Bram Moolenaar (born 1961, Lisse) is a Dutch computer programmer and an active member of the open-source software community. He is the original author, maintainer, release manager, and benevolent dictator for life of Vim, a vi-derivative text editor that is very popular among programmers and power users. From July 2006 until September 2021 Moolenaar was employed by Google, working in the Zürich office. He was able to spend part of his time maintaining Vim.
Charity work and awards
Moolenaar is an advocate of the ICCF charity, encouraging people to support orphans in Uganda. He pioneered a methodology called charityware through Vim. The software itself is available for free, but it encourages the user to donate to the programmer's favorite charity. A number of other applications have been licensed this way since the inception of this concept. The opening "splash" screen for Vim encourages support of ICCF.
Moolenaar has been a member of the Dutch Unix user group, NLUUG, which presented him with an award during its 25th anniversary, for his creation of Vim and his contributions to open source software in general.
The Vim editor started as "Vi IMitation" on the Amiga in 1988, but was later relabeled "Vi IMproved" and ported to many other platforms. As vi was a popular editor amongst programmers and system administrators, initially there was doubt whether Bram's 'improved' version could achieve the quality and fan following of the original. But since its first release for Unix systems in 1992, Vim has effectively eclipsed the original Vi, having won several awards and has been referred to as one of the most popular text editors.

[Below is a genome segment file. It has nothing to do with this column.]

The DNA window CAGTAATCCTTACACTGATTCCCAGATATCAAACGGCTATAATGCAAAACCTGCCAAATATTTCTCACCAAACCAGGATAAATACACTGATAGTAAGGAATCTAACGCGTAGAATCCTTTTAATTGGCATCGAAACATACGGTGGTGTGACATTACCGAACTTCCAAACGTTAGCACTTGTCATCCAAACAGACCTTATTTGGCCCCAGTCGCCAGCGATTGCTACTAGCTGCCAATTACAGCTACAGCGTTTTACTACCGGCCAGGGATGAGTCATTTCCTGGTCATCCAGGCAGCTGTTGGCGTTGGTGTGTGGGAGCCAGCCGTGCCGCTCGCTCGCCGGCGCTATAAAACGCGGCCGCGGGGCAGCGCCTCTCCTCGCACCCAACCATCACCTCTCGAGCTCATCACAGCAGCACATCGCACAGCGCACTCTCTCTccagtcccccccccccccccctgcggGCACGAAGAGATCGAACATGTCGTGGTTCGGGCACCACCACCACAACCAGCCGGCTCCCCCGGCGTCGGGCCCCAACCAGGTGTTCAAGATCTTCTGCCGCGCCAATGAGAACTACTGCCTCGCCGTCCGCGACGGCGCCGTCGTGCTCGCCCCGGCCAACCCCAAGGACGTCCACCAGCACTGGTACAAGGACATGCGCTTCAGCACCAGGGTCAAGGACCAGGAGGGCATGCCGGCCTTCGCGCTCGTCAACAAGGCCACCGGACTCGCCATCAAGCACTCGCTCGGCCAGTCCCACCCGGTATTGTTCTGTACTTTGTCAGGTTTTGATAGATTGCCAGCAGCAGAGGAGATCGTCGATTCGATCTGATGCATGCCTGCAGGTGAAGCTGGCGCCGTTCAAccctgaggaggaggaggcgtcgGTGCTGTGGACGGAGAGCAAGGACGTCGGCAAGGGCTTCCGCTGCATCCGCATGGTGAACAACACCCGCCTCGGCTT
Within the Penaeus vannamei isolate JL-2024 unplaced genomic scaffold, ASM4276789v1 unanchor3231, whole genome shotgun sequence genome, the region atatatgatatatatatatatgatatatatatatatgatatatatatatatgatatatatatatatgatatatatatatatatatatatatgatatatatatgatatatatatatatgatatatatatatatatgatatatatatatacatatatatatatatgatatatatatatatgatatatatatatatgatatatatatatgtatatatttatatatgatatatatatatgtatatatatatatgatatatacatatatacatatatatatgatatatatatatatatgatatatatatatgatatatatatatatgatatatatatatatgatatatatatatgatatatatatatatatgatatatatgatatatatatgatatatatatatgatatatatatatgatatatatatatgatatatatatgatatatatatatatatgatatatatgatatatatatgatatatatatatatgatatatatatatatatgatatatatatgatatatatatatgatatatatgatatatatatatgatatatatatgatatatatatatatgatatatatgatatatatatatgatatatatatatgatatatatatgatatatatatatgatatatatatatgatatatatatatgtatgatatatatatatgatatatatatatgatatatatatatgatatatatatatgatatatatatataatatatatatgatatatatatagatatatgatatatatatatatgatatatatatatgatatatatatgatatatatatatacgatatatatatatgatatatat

Other software tools that Moolenaar has developed include a software build tool written in Python, called A-A-P, which is similar to make, and a programming language called Zimbu which puts an emphasis on readability of programs. Amongst all of Moolenaar's contributions to the field of computer science, the Vim editor remains his most prominent and widely used application.
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- Moolenaar, Bram. "The Vim license, provided in the Vim reference manual". vimdoc.sourceforge.net. Retrieved 31 March 2018.
- "charityware . info | for developers and users who care". charityware.info. Archived from the original on 28 April 2009. Retrieved 31 March 2018.
- "NLUUG Award". 2008. Retrieved 9 November 2011.
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- "Vim". Moolenaar.net. Retrieved 10 February 2012.
- Jacob Gube. "The 15 Most Popular Text Editors for Developers". Sixrevisions.com. Retrieved 10 February 2012.
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- "Best Text Editors". Lifehacker.com. 1 May 2008. Retrieved 10 February 2012.
- "Homepage of the A-A-P project". www.a-a-p.org. Retrieved 31 March 2018.
- Moolenaar, B., "the Zimbu programming language", Retrieved on 16 March 2014